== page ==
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Zen Peacekeeper.







Courage needs curiosity. And curiosity takes courage.

Sunday, September 15, 2013 by Marianne Elliott

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When I was a teenager, I went to my father – an elder in our Brethren Church – and told him I wasn’t sure I believed in hell.

‘It just doesn’t seem right to me’, I said. ‘Why would a loving God, who created us because we would give him joy, choose to banish us forever – with no chance of reconciliation? Why would God want to cause us suffering and pain for all eternity?’

My father had a couple of choices at that point. He could have told me the ‘right answer’ according to our church. He could have recited the dogma, insisted on one version of the truth, and told me my questions were out of line.

Instead, he got curious.

‘Those are really good questions,’ he said, ‘let’s try and answer them together.’

And with those few words, he not only kept me in conversation with him about God – which is pretty much the most important conversation you can be having with your children if you are a Brethren Elder – but also kept me in relationship with him.

Curiosity is the antidote to dogma, intolerance, inflexibility and arrogance. Where dogma says, ‘That’s wrong.’ Curiosity asks, ‘I wonder why that is?’ – Click to tweet

When faced with something that seems wrong, curiosity asks, ‘Why would this be so? What do I know about this situation? What do I not know? What would I like to know?’

Curiosity is a hallmark of grounded wisdom, and curiosity takes courage.

It takes courage to admit ‘I don’t know’, and it takes courage to stay in the vulnerable place of not being certain – when our instinct may be to leap to conclusions.

My questions didn’t stop with hell, soon I was asking why women couldn’t be elders in our church, why the Bible insisted that Christ was the only path to God when the world was full of good, devout people who weren’t Christians, and why the church made such a big deal about homosexuality but turned a blind eye to the sin of greed.

At each of those points, my father could have chosen intolerance and dogma. He could have chosen to let fear of the unknown, and fear of losing control, determine his response. But instead, he had the courage to be open to my questions. He had the courage to be curious with me.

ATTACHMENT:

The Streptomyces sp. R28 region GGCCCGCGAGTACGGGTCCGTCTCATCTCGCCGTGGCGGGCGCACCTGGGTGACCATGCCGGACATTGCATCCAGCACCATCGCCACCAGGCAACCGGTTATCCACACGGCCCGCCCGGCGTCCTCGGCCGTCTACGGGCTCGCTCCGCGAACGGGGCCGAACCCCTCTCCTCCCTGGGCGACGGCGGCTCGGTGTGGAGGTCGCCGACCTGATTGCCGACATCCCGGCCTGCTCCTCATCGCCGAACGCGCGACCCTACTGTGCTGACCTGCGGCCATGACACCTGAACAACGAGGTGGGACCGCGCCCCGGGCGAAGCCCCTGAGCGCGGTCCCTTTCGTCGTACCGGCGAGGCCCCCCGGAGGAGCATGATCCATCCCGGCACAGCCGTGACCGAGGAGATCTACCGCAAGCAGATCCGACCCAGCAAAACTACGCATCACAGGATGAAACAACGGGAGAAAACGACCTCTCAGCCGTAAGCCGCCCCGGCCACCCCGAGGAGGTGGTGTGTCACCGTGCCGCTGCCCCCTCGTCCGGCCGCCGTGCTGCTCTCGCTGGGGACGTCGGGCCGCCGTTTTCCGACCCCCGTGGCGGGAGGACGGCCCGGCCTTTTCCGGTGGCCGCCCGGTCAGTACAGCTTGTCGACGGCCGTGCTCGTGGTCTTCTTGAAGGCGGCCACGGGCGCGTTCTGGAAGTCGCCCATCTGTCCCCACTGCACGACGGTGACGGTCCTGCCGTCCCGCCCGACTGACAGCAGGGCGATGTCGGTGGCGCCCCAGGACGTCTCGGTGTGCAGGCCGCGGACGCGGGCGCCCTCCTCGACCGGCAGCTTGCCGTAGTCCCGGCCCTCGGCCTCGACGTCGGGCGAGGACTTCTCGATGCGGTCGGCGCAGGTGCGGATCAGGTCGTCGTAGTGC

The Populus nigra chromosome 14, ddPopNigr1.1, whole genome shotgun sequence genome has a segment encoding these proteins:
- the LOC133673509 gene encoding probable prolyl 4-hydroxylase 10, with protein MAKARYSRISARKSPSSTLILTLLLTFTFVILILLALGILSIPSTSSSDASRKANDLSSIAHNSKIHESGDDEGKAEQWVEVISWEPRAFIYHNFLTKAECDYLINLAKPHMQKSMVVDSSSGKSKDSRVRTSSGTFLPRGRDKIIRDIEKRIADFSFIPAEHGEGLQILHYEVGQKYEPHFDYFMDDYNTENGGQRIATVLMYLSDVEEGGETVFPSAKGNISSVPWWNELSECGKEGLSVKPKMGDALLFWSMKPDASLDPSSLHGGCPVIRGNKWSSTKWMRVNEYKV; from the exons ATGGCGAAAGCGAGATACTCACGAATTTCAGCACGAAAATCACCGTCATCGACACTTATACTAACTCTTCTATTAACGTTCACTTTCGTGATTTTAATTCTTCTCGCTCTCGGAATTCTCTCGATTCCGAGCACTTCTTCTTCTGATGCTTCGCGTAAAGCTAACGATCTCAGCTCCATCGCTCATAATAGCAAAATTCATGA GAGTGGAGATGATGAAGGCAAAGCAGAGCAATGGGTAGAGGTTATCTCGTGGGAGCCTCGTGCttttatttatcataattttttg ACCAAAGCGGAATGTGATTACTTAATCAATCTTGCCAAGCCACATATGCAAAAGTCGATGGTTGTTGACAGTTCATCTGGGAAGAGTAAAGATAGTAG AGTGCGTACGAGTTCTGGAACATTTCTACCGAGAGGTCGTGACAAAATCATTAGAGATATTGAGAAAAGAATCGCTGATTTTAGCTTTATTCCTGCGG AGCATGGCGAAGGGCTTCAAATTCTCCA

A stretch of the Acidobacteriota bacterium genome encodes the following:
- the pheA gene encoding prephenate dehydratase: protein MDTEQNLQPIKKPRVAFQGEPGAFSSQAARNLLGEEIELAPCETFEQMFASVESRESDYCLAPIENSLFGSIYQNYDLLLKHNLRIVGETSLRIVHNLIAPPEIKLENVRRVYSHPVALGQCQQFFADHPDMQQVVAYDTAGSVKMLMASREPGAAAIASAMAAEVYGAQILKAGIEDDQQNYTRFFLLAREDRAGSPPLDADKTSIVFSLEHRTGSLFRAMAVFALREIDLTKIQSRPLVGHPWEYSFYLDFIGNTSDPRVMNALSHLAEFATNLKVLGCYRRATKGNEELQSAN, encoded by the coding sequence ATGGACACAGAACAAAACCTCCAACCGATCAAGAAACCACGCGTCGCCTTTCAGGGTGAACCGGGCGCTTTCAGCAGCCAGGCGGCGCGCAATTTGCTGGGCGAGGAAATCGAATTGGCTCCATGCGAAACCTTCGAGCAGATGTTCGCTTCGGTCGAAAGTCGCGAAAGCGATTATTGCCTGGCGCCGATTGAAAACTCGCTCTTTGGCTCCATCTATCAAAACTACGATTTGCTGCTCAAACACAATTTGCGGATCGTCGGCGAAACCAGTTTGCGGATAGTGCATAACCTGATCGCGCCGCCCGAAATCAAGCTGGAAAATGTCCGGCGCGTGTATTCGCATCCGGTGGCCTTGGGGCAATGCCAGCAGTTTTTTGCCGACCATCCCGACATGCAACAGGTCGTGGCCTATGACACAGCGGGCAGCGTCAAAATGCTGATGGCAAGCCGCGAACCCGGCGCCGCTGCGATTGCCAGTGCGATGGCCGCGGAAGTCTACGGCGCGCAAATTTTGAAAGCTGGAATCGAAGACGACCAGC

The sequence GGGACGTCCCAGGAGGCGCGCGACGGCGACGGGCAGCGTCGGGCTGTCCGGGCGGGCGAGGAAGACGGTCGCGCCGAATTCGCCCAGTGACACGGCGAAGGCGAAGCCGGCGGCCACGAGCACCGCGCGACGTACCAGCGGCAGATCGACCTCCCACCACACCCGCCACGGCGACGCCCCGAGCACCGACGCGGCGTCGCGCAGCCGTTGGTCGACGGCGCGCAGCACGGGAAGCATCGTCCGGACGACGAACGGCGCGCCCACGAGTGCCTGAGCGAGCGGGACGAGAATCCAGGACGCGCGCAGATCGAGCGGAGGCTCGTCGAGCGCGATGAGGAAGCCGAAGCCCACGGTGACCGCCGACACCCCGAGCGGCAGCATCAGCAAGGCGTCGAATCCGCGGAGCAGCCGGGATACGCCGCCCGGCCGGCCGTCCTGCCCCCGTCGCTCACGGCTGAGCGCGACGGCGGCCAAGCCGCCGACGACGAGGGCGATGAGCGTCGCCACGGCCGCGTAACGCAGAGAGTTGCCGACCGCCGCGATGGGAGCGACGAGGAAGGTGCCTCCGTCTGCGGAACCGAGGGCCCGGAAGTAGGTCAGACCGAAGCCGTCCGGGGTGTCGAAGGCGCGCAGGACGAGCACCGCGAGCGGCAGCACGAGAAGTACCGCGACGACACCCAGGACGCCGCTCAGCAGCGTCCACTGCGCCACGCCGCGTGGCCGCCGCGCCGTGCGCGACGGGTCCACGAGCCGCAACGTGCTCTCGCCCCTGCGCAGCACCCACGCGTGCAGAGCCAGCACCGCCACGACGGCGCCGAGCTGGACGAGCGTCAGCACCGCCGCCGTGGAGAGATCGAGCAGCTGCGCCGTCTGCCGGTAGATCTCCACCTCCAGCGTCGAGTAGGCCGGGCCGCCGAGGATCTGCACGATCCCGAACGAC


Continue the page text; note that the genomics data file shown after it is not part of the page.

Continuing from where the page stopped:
Thirty years later, my father and I still have conversations about God. Because I’ve learned that I can always go to him with my curiosity, and I’ll be met with his.

Curiosity allows our moral courage to adapt to the changing world around us. Curiosity takes courage AND saves courage from turning into dogma. – Click to tweet

Practices for cultivating curiosity

Here are some ways to cultivate curiosity I learned from my dad, plus some I’ve stumbled across myself:

Start with a question.

Whenever something doesn’t make sense to you, instead of searching for a position to take, try instead starting with the question: I wonder why this is? Another great curiosity question (one with massive creative power) is the question that begins with ‘What if…?’

Let go of the need to be right.

This is REALLY hard for me. I’m a One on the Enneagram, which means being right is very important to me. But being right gets in the way of being curious. So I’m learning to notice when needing to be right is getting the way of being open, taking a deep breath and going back to the first point: start with a question.

Practice enjoying life.

Enthusiasm is one of the core ingredients for a natural sense of curiosity. You can cultivate greater love for life, and enthusiasm, by practicing active gratitude and making it a practice to notice things of beauty, goodness and joy in your life. Research suggests that by regularly holding onto a positive image or feeling (like gratitude) for 15-30 seconds, we help lay it down in our longterm memory and can begin to build our capacity for positive ‘affects’ like joy, enthusiasm and curiosity.



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